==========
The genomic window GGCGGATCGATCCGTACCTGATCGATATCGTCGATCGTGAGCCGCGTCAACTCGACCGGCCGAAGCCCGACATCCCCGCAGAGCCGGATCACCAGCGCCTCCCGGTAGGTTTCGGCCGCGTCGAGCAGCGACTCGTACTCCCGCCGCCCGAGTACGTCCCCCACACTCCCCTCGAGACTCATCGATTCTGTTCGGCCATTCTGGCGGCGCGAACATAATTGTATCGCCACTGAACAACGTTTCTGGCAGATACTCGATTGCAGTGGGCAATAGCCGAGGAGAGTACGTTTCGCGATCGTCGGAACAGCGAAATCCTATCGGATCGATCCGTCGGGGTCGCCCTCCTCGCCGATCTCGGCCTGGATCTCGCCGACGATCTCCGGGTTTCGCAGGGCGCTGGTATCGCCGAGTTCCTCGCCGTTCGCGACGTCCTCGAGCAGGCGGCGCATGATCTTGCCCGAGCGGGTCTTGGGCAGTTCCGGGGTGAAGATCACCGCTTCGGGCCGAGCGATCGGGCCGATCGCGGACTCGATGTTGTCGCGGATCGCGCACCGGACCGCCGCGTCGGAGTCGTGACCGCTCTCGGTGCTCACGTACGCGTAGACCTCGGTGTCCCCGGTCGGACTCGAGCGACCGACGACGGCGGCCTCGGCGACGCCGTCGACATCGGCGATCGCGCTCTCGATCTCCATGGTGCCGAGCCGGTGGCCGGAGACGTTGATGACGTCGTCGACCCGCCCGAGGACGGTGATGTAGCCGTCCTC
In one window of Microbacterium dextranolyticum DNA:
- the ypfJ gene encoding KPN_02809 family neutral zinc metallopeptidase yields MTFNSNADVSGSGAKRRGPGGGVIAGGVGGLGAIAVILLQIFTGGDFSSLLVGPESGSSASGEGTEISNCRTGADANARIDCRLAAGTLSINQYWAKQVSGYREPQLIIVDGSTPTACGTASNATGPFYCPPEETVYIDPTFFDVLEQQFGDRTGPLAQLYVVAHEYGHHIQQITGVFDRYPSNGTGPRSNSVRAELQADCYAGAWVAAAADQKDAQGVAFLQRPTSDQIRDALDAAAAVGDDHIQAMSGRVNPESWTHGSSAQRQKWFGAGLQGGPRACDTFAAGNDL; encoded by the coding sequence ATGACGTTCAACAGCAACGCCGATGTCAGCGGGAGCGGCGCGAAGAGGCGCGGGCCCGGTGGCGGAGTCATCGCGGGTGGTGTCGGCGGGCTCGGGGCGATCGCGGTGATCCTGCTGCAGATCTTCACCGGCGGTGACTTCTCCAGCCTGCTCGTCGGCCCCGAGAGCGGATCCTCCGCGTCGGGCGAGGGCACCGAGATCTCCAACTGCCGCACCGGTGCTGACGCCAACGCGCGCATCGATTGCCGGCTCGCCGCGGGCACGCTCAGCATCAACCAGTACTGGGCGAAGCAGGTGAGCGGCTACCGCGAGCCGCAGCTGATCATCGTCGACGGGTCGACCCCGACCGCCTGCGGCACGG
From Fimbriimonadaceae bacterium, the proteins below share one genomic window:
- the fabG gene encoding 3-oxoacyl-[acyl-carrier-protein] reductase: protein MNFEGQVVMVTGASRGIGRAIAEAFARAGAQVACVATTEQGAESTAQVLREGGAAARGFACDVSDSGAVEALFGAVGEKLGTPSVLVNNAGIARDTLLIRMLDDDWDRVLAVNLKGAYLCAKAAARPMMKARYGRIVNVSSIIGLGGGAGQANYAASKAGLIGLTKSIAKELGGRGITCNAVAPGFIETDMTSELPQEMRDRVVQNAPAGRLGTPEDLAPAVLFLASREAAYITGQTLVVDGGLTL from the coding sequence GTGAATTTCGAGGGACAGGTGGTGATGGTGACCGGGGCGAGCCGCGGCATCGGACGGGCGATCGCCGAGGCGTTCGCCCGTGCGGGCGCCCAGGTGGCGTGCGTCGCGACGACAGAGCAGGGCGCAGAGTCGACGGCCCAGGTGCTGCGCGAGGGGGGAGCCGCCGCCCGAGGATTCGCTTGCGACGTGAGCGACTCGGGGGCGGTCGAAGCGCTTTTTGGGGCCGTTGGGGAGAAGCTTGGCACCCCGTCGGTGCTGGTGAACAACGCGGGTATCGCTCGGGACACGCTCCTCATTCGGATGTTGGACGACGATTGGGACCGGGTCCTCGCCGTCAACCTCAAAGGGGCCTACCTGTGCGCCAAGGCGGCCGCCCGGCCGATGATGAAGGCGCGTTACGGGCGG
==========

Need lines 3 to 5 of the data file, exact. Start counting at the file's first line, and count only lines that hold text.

- the ypfJ gene encoding KPN_02809 family neutral zinc metallopeptidase yields MTFNSNADVSGSGAKRRGPGGGVIAGGVGGLGAIAVILLQIFTGGDFSSLLVGPESGSSASGEGTEISNCRTGADANARIDCRLAAGTLSINQYWAKQVSGYREPQLIIVDGSTPTACGTASNATGPFYCPPEETVYIDPTFFDVLEQQFGDRTGPLAQLYVVAHEYGHHIQQITGVFDRYPSNGTGPRSNSVRAELQADCYAGAWVAAAADQKDAQGVAFLQRPTSDQIRDALDAAAAVGDDHIQAMSGRVNPESWTHGSSAQRQKWFGAGLQGGPRACDTFAAGNDL; encoded by the coding sequence ATGACGTTCAACAGCAACGCCGATGTCAGCGGGAGCGGCGCGAAGAGGCGCGGGCCCGGTGGCGGAGTCATCGCGGGTGGTGTCGGCGGGCTCGGGGCGATCGCGGTGATCCTGCTGCAGATCTTCACCGGCGGTGACTTCTCCAGCCTGCTCGTCGGCCCCGAGAGCGGATCCTCCGCGTCGGGCGAGGGCACCGAGATCTCCAACTGCCGCACCGGTGCTGACGCCAACGCGCGCATCGATTGCCGGCTCGCCGCGGGCACGCTCAGCATCAACCAGTACTGGGCGAAGCAGGTGAGCGGCTACCGCGAGCCGCAGCTGATCATCGTCGACGGGTCGACCCCGACCGCCTGCGGCACGG
From Fimbriimonadaceae bacterium, the proteins below share one genomic window:
- the fabG gene encoding 3-oxoacyl-[acyl-carrier-protein] reductase: protein MNFEGQVVMVTGASRGIGRAIAEAFARAGAQVACVATTEQGAESTAQVLREGGAAARGFACDVSDSGAVEALFGAVGEKLGTPSVLVNNAGIARDTLLIRMLDDDWDRVLAVNLKGAYLCAKAAARPMMKARYGRIVNVSSIIGLGGGAGQANYAASKAGLIGLTKSIAKELGGRGITCNAVAPGFIETDMTSELPQEMRDRVVQNAPAGRLGTPEDLAPAVLFLASREAAYITGQTLVVDGGLTL from the coding sequence GTGAATTTCGAGGGACAGGTGGTGATGGTGACCGGGGCGAGCCGCGGCATCGGACGGGCGATCGCCGAGGCGTTCGCCCGTGCGGGCGCCCAGGTGGCGTGCGTCGCGACGACAGAGCAGGGCGCAGAGTCGACGGCCCAGGTGCTGCGCGAGGGGGGAGCCGCCGCCCGAGGATTCGCTTGCGACGTGAGCGACTCGGGGGCGGTCGAAGCGCTTTTTGGGGCCGTTGGGGAGAAGCTTGGCACCCCGTCGGTGCTGGTGAACAACGCGGGTATCGCTCGGGACACGCTCCTCATTCGGATGTTGGACGACGATTGGGACCGGGTCCTCGCCGTCAACCTCAAAGGGGCCTACCTGTGCGCCAAGGCGGCCGCCCGGCCGATGATGAAGGCGCGTTACGGGCGG